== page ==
European Affairs

Part of Business of the House – in the House of Commons at 2:04 pm on 3rd June 2010.

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Photo of Robert Walter Robert Walter Conservative, North Dorset 2:04 pm, 3rd June 2010

I thank the hon. Gentleman for his intervention, and I shall come on to the role of European scrutiny committees in that respect. He may know that his colleagues in the French Parliament have already suggested that something similar to COSAC-the Conference of European Affairs Committees-of which the hon. Gentleman has been a member, should be involved in the process.

The Assembly of the WEU has brought together members of national Parliaments from across the European Union and also involved the non-European Union NATO members. Two years ago, the Assembly formally changed its charter to make all 27 national Parliaments and the now five non-EU members of NATO members of its Assembly. The WEU has been providing parliamentary oversight of European security and defence policy as well as wider European defence issues and, more particularly, the use of taxpayers' money on European collective defence procurement.

As I said, in a written statement on 30 March, the former Foreign Secretary announced that the UK was intending to give 12 months' notice that it wanted to withdraw from the organisation. The following day, all the other signatory states to treaty announced that they would do likewise on the basis of what can only be described as a cost-cutting exercise. We all want to save money, of course, but there is a danger when it comes to democracy of throwing the baby out with the bathwater.

As seen in the Government's statement, the statement of the WEU Permanent Council-the ambassadors in Brussels-and the recent motion in the French Parliament, to which I referred in my response to the intervention, and at the recent meeting of EU Speakers and at the EU Foreign Affairs Council in April, scrutiny is a role for national Parliaments and not for the European Parliament. They all made that clear.

The European Parliament, however, is ready, willing and able to step into the gap. In a resolution passed back in March, it claimed that the Assembly of the WEU-the European security and defence Assembly-had misappropriated its role in acting on behalf of national Parliaments, and that the European Parliament was the only competent body. That flies in the face of the Lisbon treaty, which states that this area of policy is intergovernmental and should remain so, and that there will be no further competences for the European Parliament.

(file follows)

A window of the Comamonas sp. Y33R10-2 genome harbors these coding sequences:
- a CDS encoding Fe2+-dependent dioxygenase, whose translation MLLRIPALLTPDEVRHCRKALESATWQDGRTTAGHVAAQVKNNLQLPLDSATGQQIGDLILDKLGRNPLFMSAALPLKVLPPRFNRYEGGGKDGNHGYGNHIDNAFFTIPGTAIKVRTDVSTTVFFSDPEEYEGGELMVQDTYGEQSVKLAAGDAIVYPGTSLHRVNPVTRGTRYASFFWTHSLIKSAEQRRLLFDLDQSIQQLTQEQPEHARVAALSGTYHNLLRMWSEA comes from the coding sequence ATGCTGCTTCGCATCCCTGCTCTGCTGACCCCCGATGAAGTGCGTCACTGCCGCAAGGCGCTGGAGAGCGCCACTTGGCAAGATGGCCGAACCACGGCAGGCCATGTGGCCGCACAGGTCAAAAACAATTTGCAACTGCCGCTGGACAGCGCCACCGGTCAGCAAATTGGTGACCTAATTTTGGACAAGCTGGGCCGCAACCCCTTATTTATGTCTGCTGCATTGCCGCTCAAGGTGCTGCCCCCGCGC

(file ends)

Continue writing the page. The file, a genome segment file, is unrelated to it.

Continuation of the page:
It is national Parliaments and national Governments who authorise the use of our armed forces, whether it takes place on a European Union mission or on any other type of collective mission. It is national Parliaments and national Governments who pay for those deployments. It is national Parliaments and national Governments who pay for the equipment used by those armed forces, and it is national Parliaments and national Governments who decide on the terms of engagement.

The House of Commons Library contains an excellent research paper, which is currently sitting in the international affairs section, entitled "Parliamentary approval for deploying the armed forces: an introduction to the Issues". Nowhere does that document, which makes very good reading, mention that the European Parliament has any armed forces whatsoever to deploy, or that it should in any way be involved in decisions about the deployment of our armed forces.

The decision made by the last Government-who have now been joined by other Governments-to abolish the Western European Union and wind up the treaty of Brussels abolishes parliamentary democracy, and nothing has been provided to replace that parliamentary democracy and oversight. Those Governments have provided no mechanism to implement all the rhetoric that they have produced in the Foreign Affairs Council and in their own statements by creating a new structure that would bring together national Parliaments to perform that role.

There are a number of options on the table. The simplest is for the current Assembly to transfer itself in order to become a European Union body. Plenty of precedents are provided by previous structures. The Foreign Affairs Council, which will meet in a week or so and which the Foreign Secretary will attend, may have an opportunity to move the discussion forward. What is proposed is a steering group that could draw up plans over the next six months or so, so that before the end of the life of the WEU and its Assembly we would have a structure that could exercise parliamentary democracy on behalf of all our national Parliaments and Governments.

I believe there is a real danger that if there is inactivity-if we all say that that is a good idea, but do nothing about it-the European Parliament will move into the void immediately. It has the money, the resources and the time to act in that way. We must now look to that Foreign Affairs Council meeting, and hopefully even the European Council meeting, to put some meat on the bones of the declaration of the last Foreign Affairs Council and start to create the structures that can take this form of parliamentary democracy forward. Otherwise, I fear that there will be another centralising drift in the European Union, which none of us wants.

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